Electrophilic substitution reactions are chemical reactions in which an electrophile displaces a functional group in a compound, which is typically, but not always, a hydrogen atom. Electrophilic aromatic substitution reactions are characteristic of aromatic compounds, and are important ways of introducing functional groups onto benzene rings. The other main type of electrophilic substitution reaction is an electrophilic aliphatic substitution reaction.
Electrophilic aromatic substitution
In electrophilic substitution in aromatic compounds, an atom appended to the aromatic ring, usually hydrogen, is replaced by an electrophile. The most important reactions of this type that take place are aromatic nitration, aromatic halogenation, aromatic sulfonation and acylation and alkylating Friedel-Crafts reactions. It further consists of alkylation and acylation.
Electrophilic aliphatic substitution
In electrophilic substitution in aliphatic compounds, an electrophile displaces a functional group. This reaction is similar to nucleophilic aliphatic substitution where the reactant is a nucleophile rather than an electrophile. The four possible electrophilic aliphatic substitution reaction mechanisms are, SE1, SE2(front), SE2(back) and SEi (Substitution Electrophilic), are also similar to the nucleophile counterparts SN1 and SN2. In the SE1 course of action the substrate first ionizes into a carbanion and a positively charged organic residue. The carbanion then quickly recombines with the electrophile. The SE2 reaction mechanism has a single transition state in which the old bond and the newly formed bond are both present.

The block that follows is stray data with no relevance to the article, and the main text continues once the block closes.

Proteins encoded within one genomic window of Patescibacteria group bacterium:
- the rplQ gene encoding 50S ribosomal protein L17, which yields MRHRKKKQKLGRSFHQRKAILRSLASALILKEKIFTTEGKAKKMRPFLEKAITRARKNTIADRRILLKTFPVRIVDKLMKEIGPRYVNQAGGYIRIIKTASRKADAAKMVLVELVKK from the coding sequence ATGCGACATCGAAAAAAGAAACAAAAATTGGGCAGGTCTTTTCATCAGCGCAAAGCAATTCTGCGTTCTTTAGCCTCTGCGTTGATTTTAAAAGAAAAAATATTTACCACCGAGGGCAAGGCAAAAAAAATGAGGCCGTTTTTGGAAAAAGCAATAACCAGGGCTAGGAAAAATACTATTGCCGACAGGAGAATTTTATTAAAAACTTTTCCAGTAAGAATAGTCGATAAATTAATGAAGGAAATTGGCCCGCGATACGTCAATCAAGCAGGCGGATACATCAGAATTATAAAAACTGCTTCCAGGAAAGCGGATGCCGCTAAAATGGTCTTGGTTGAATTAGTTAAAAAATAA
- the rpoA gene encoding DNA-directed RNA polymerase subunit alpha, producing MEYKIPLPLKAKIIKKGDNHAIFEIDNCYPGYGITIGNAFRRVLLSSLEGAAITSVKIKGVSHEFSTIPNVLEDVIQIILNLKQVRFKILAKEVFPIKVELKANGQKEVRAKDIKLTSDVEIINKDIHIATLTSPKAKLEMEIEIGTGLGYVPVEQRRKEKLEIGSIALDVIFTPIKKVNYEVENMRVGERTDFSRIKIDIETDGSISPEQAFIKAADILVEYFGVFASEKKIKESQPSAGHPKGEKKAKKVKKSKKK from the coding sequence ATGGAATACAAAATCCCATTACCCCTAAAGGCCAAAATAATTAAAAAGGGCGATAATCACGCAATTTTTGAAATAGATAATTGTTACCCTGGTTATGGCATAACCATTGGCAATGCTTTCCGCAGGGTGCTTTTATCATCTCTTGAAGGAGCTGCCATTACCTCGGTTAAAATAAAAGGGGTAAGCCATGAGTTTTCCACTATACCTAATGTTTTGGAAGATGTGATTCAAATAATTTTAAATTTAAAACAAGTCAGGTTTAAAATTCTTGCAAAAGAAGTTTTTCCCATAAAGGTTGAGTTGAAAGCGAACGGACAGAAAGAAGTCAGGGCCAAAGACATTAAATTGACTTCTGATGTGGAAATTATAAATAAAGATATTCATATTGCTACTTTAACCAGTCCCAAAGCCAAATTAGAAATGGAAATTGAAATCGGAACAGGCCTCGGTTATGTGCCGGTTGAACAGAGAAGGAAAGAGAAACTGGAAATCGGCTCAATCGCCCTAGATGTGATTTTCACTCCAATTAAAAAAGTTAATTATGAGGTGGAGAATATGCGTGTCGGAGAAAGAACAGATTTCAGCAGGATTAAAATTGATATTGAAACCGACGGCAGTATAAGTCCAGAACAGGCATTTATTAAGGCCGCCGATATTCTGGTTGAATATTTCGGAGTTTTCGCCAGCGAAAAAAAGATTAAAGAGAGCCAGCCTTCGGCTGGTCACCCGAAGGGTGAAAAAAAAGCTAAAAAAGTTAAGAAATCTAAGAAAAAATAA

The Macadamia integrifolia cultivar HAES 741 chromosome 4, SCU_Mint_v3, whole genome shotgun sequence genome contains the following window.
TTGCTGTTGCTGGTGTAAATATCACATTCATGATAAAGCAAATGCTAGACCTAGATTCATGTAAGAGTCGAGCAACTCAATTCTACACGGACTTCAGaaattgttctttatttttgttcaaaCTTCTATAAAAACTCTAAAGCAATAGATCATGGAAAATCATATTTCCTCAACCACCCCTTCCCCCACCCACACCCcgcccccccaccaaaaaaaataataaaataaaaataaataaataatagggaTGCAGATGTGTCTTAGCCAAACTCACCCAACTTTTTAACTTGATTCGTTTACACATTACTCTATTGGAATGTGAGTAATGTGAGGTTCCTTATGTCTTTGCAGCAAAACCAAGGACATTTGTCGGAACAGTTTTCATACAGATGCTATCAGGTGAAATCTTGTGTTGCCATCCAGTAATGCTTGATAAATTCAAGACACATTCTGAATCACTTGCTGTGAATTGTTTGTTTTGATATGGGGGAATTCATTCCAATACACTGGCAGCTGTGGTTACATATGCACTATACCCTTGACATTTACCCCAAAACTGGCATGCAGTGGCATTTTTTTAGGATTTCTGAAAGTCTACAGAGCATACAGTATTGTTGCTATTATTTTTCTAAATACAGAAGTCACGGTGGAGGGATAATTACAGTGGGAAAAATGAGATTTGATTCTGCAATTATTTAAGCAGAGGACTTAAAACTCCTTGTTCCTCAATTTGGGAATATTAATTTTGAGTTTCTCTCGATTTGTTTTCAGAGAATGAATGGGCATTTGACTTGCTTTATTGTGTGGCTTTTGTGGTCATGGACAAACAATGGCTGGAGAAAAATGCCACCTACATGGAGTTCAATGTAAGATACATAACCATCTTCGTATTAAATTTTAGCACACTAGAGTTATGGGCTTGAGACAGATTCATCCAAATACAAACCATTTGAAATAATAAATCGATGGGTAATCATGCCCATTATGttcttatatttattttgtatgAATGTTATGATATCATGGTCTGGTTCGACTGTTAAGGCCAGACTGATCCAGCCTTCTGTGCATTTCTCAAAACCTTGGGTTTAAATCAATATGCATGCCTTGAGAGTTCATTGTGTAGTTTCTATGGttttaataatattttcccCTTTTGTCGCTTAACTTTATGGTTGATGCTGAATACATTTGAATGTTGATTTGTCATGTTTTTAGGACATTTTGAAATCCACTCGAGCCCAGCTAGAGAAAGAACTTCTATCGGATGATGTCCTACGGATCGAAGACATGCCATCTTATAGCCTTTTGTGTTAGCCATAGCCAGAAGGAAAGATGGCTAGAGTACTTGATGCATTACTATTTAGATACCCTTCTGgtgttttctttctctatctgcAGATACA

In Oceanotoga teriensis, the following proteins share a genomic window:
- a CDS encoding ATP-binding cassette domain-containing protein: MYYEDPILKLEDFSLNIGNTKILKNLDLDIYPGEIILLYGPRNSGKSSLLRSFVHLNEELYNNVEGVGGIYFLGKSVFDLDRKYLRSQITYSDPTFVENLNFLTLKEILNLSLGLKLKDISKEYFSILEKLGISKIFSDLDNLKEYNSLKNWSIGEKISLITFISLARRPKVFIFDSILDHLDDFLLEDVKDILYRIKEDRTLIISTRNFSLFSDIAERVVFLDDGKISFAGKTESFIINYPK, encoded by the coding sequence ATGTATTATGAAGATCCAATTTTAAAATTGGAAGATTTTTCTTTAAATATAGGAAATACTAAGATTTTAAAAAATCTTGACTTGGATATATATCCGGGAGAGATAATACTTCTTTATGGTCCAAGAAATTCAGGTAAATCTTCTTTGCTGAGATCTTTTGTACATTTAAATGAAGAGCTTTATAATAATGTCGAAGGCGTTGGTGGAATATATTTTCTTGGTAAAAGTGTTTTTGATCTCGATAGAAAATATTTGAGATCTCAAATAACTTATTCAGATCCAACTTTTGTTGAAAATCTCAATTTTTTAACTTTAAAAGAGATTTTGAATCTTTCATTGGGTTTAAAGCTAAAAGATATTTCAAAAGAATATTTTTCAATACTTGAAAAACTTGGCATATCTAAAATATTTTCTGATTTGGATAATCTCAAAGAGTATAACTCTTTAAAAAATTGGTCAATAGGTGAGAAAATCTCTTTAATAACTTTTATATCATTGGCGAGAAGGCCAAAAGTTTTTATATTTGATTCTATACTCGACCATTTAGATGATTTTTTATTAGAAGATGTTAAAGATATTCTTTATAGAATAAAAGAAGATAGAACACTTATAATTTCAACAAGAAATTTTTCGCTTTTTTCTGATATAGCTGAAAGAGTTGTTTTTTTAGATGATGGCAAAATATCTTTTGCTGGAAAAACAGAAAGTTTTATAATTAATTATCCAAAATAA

Electrophilic aliphatic substitution reactions are:
- Ketone halogenation
- Keto-enol tautomerism
- aliphatic diazonium coupling
- carbene insertion into C-H bonds
- Carbonyl Alpha-Substitution Reactions
- March, Jerry (1985). Advanced Organic Chemistry (5th ed.). Wiley.